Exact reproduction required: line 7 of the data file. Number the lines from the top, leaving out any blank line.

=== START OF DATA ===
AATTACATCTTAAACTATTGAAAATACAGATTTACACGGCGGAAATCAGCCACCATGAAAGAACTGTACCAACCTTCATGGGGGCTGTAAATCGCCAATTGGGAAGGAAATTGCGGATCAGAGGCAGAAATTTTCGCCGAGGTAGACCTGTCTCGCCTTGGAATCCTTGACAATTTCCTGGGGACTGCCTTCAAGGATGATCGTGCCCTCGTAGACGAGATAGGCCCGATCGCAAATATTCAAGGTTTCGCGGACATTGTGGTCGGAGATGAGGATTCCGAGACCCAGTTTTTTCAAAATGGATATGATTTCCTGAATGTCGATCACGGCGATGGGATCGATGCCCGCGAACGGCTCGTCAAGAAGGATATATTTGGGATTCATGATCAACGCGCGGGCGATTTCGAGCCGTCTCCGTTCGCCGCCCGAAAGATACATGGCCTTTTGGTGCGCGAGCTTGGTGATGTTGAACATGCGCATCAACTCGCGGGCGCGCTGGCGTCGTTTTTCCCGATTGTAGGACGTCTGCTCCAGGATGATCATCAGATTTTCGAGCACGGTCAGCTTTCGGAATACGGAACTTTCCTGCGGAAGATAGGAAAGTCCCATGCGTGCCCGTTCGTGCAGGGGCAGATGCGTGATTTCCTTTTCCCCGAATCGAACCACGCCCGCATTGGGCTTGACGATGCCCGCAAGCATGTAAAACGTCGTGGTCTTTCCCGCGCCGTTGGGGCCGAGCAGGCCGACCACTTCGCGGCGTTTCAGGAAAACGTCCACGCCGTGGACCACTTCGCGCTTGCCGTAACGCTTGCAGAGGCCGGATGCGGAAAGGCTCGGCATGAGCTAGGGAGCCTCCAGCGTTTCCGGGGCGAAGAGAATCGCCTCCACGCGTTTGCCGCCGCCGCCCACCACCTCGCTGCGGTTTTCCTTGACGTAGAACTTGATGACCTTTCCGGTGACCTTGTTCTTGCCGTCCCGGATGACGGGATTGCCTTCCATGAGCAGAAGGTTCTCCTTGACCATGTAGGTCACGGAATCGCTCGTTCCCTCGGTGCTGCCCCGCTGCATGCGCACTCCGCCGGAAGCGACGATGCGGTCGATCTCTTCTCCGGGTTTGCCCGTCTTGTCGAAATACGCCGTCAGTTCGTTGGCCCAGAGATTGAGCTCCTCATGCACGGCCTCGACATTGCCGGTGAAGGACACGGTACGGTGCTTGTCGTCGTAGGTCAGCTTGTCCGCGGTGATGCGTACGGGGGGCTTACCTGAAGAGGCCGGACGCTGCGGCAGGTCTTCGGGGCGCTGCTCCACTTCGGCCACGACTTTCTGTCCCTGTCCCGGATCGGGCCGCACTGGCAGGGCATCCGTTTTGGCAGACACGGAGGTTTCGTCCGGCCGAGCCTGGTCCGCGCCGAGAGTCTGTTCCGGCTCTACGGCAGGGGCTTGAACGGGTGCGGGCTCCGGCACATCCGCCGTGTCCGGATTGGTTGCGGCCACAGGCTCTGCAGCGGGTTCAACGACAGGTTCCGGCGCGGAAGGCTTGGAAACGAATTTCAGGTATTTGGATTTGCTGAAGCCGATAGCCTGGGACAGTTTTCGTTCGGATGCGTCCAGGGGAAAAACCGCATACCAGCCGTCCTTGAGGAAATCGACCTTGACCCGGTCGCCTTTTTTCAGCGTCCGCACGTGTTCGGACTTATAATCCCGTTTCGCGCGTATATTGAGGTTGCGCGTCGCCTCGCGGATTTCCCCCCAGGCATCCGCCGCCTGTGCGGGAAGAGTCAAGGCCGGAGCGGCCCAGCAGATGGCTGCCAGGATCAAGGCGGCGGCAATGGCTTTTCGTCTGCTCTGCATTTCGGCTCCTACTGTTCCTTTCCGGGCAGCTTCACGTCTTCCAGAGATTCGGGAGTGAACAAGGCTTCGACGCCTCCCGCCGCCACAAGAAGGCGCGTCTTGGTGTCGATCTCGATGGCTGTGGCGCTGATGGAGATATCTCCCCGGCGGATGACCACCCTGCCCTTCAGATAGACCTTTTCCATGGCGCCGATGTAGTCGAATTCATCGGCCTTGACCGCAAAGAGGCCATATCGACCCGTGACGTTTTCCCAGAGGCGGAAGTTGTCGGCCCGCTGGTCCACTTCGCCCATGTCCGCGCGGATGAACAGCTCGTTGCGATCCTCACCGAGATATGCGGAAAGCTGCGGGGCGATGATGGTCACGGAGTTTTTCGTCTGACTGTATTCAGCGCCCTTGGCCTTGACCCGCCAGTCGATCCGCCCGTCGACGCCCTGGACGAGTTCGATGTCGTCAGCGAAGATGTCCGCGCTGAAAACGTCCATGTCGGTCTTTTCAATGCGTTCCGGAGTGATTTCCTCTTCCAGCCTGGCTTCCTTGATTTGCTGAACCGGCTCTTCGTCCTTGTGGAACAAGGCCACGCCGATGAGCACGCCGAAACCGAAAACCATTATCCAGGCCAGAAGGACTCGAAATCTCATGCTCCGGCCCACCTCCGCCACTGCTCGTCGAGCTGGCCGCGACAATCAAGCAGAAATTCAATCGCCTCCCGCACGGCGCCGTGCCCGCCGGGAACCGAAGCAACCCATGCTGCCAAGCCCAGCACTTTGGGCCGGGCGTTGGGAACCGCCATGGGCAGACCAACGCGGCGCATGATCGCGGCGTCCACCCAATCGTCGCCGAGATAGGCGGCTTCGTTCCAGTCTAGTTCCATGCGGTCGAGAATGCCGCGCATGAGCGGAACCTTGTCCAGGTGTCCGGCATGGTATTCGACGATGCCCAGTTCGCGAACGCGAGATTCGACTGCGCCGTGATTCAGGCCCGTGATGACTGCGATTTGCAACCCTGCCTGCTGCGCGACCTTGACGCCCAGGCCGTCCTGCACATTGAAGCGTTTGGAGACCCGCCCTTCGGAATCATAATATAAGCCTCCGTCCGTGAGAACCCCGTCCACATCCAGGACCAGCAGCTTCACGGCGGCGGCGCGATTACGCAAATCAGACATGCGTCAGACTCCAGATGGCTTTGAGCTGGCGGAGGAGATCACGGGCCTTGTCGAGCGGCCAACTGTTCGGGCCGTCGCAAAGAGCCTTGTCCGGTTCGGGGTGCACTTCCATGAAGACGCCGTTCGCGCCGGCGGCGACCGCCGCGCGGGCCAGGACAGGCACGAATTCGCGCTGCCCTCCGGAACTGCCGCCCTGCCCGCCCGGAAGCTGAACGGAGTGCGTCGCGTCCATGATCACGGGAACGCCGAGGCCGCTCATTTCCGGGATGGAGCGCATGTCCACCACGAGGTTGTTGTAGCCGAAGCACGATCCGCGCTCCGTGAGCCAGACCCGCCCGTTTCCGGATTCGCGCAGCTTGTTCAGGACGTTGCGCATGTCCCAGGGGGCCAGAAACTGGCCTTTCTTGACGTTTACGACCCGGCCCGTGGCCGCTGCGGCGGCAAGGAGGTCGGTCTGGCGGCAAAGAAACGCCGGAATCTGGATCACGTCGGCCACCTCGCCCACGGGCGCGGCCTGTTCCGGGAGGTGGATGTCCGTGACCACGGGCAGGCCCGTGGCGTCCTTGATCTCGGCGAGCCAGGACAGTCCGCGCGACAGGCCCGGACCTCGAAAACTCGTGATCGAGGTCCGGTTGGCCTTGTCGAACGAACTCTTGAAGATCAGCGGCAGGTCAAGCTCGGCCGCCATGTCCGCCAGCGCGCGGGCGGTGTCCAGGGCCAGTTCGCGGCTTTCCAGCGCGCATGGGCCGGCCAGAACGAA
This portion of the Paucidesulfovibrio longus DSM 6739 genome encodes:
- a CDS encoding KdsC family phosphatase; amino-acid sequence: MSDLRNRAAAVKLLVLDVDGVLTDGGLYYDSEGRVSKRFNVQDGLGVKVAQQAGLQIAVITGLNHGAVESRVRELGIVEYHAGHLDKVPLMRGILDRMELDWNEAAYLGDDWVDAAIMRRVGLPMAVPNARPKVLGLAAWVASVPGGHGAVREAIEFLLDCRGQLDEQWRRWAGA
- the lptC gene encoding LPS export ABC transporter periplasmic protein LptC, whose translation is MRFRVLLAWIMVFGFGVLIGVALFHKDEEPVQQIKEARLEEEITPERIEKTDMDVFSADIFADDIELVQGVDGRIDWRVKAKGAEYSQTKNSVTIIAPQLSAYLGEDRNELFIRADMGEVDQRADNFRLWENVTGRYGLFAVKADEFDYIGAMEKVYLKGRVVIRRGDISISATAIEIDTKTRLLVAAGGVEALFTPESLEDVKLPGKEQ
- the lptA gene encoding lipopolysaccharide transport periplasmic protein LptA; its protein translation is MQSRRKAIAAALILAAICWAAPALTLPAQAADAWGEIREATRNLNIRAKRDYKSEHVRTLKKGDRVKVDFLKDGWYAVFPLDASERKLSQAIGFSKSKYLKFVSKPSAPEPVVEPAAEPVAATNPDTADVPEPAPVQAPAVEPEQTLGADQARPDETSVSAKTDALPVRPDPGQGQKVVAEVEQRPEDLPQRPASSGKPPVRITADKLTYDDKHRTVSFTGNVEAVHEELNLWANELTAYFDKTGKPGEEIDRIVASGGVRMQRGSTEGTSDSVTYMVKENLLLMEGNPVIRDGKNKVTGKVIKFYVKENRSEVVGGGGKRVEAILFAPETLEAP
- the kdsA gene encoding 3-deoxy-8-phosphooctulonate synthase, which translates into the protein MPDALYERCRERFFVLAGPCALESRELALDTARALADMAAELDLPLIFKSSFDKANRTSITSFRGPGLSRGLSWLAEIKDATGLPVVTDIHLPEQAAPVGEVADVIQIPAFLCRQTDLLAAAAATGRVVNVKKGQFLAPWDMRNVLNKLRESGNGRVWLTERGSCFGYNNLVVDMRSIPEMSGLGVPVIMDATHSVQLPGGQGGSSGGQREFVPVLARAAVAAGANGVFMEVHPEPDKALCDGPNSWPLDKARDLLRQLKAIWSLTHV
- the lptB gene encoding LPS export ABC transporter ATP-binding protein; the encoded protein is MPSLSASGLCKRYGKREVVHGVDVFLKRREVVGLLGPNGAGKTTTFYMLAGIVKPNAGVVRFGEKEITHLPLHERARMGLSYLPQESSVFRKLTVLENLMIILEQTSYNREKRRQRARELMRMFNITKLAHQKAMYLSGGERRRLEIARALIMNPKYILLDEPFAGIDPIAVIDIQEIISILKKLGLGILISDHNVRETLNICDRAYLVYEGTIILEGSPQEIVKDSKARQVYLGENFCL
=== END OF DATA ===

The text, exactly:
- the lptB gene encoding LPS export ABC transporter ATP-binding protein; the encoded protein is MPSLSASGLCKRYGKREVVHGVDVFLKRREVVGLLGPNGAGKTTTFYMLAGIVKPNAGVVRFGEKEITHLPLHERARMGLSYLPQESSVFRKLTVLENLMIILEQTSYNREKRRQRARELMRMFNITKLAHQKAMYLSGGERRRLEIARALIMNPKYILLDEPFAGIDPIAVIDIQEIISILKKLGLGILISDHNVRETLNICDRAYLVYEGTIILEGSPQEIVKDSKARQVYLGENFCL